The poor can’t bank on the RBI
The latest RBI directive is one of those policies that favour the rich keeping their wealth, even when they default, while the poor lose far more than they even owe—sometimes their lives
A few years back, a Haryana farmer was unable to pay back the Rs 6 lakh he had borrowed for an underground pipe. A local court sent him to jail for two years, and fined him an additional Rs 9.83 lakh.
Not only in Haryana, in recent years hundreds of farmers across the country who owed petty amounts to the banks have been put behind bars for unpaid dues. If they are not sent to jail, the banks seize tractors and other movable assets, before impounding the farmers’ cultivable lands.
Instead of coming to the rescue of these small-time defaulters, who are mostly unable to pay back the instalments because of a crop failure or a price crash, the Reserve Bank of India (RBI) decided to instead throw a raksha kavach (protective shield) around the rich crooks, the fraudsters.
Setting aside the principles of natural justice, it has allowed nationalised banks to undertake compromise settlements or technical write-offs for accounts classified as “wilful defaulters”. After a cooling-off period of 12 months, these defaulters—who have the ability pay but simply refuse to do so—can get fresh loans.
If this is a valid resolution mechanism, as the RBI says, then the question that needs to be settled first is why this resolution has not been applied for farmers, the MSME (medium and small-medium enterprises) sector, and the middle class, which puts its hard-earned and tax-deducted money into getting a home loan or car loan.
Until then, I see no reason why goons hired by banks, non-banking financial companies (NBFCs) and the micro-finance institutions (MFIs) routinely apply harsh tactics to confiscate the movable possessions of defaulters in the latter categories. In a recent case, a car was seized by ‘recovery agents’ (read: goons) from a defaulter at a toll barrier.
Meanwhile, an NBFC chief recently apologised for the death of the pregnant daughter of a defaulting farmer in Jharkhand. She was mowed down while the recovery agents tried to drive off the tractor for which the loan was initially taken. The RBI? It looked the other way.
First, the controversial RBI circular allows banks to enter into a shocking compromise with wilful defaulters, who actually should have been cooling their heels in jail by now. Then, when an uproar erupts, it issues a meek clarification that raises even more questions than it answers.
Either way, the RBI’s benevolence is reserved for the rich defaulters, who don’t give a damn about the rules and regulations the banking regulator prescribes. Why else does the number of wilful defaulters continue to swell by as much as 41 per cent over the past two years?
Wilful defaulters—their number now 16,044—collectively owe Rs 3.46 lakh crore to the banks. In addition, media reports say Rs 100 crore <every day> has been lost to bank frauds and scams over the last seven years. Yet many of the wilful defaulters—the likes of Vijay Mallya, Mehul Choksi and Lalit Modi, who have fled the country—will now get a reprieve, with huge write-offs, and still be eligible for fresh loans!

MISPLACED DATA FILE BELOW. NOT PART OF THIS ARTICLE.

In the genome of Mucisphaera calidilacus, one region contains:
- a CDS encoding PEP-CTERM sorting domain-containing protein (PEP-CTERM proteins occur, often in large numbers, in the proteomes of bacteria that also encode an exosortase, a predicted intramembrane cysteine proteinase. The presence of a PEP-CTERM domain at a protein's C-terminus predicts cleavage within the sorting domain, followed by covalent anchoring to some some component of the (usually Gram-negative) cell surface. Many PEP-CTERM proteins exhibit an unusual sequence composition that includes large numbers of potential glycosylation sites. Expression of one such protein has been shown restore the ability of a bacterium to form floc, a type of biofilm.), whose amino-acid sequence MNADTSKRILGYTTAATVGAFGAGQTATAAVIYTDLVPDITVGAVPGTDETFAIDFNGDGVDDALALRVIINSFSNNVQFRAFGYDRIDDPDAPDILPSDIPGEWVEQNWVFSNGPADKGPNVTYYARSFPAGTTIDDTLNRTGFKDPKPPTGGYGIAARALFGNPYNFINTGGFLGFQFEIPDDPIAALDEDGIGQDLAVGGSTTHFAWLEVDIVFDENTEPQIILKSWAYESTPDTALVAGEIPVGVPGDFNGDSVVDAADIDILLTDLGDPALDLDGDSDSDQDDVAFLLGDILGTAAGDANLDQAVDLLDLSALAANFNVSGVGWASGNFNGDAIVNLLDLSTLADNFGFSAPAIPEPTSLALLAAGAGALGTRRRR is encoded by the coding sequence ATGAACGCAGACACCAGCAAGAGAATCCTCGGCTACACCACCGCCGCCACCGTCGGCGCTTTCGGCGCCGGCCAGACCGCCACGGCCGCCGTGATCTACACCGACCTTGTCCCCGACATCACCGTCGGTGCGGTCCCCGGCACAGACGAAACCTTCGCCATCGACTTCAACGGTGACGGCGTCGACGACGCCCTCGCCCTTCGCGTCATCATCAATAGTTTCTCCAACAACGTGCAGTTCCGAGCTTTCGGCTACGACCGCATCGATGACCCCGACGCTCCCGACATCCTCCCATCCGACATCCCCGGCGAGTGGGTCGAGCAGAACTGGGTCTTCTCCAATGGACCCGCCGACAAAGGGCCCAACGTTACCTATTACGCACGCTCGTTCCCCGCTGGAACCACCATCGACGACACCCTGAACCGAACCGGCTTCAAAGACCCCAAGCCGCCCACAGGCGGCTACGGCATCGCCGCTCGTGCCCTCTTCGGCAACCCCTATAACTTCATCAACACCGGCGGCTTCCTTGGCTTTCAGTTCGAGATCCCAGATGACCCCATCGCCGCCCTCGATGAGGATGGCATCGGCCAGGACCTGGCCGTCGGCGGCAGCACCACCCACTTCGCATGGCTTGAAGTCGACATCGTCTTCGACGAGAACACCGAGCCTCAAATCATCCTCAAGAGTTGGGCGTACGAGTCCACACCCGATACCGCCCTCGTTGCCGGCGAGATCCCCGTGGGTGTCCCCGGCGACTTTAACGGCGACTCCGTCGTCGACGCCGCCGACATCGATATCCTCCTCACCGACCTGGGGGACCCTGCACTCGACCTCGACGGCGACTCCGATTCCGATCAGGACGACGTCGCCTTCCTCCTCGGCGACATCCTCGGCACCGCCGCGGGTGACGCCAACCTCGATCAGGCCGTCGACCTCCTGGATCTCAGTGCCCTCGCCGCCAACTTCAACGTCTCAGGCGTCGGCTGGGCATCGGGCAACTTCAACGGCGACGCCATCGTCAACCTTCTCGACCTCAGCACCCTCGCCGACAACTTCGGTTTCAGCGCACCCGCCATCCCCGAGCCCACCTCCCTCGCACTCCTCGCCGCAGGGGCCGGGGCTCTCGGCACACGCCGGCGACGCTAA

I wonder why the RBI has not shown such benevolence towards the petty defaulters. Why must small farmers serve jail terms while the rich crooks get a bailout and the bank takes a hefty haircut? The rich continue with their birthday bashes, expensive holidays and generally lavish lifestyle they can clearly afford. All it takes is to be rich enough for the bank to throw a protective ring around you.
Sometime I think the banking system itself is the primary reason for India’s growing inequality. After all, if the banks continue to treat borrowers who have defrauded the system with kid gloves, it exposes a game plan to keep the rich amassing wealth—not because they are talented at playing the market, but because banks bail them out of their mistakes with public money!
Already, the banks have written off over Rs 13 lakh crore of non-performing assets (NPAs) over the past 10 years. This new discretion being granted for banks to excuse wilful defaulters is the icing on every Richie Rich cake.
While the All India Bank Officers’ Confederation and the All India Bank Employees Association have been critical of the new RBI policy, most business media have been supportive. Indeed, whenever a rule that benefits corporates emerges, a team of corporate economists emerges out of nowhere to defend it, howsoever wrong it may be.
It happened when Oxfam International asked about imposing a wealth tax to reduce obscene inequalities. Some economists in India had then said that raising a wealth tax from the minute layer of the wealthy in our population would not be ‘economical’. Baffling, for surely recovery from a few is easier than recovery from the many?
Even now, some economists are going to the extent of saying that while recovering a loan, a bank should not make any distinction over wilful defaulters, fraudsters and the indigent. If so, surely this privilege must apply to middle-class investors and farmers too? Yet those same experts in the media who questioned free travel for women on Karnataka buses at an annual cost of Rs 4,000 crore to the state government are conspicuously quiet about a proposed write-off of Rs 3.46 lakh crore!
I thought the RBI would at least stay away from such bias against the poor labharthi (aspiring to grow their wealth). On the contrary, the controversial circular clearly shows that the RBI has a lot to learn about equity economics. Instead we see a concerted double standard that favours the rich while scapegoating the poor for upsetting the national balance sheet and being a ‘moral hazard’ to society.
(DEVINDER SHARMA is an agriculture policy expert. This piece first appeared as a blog post)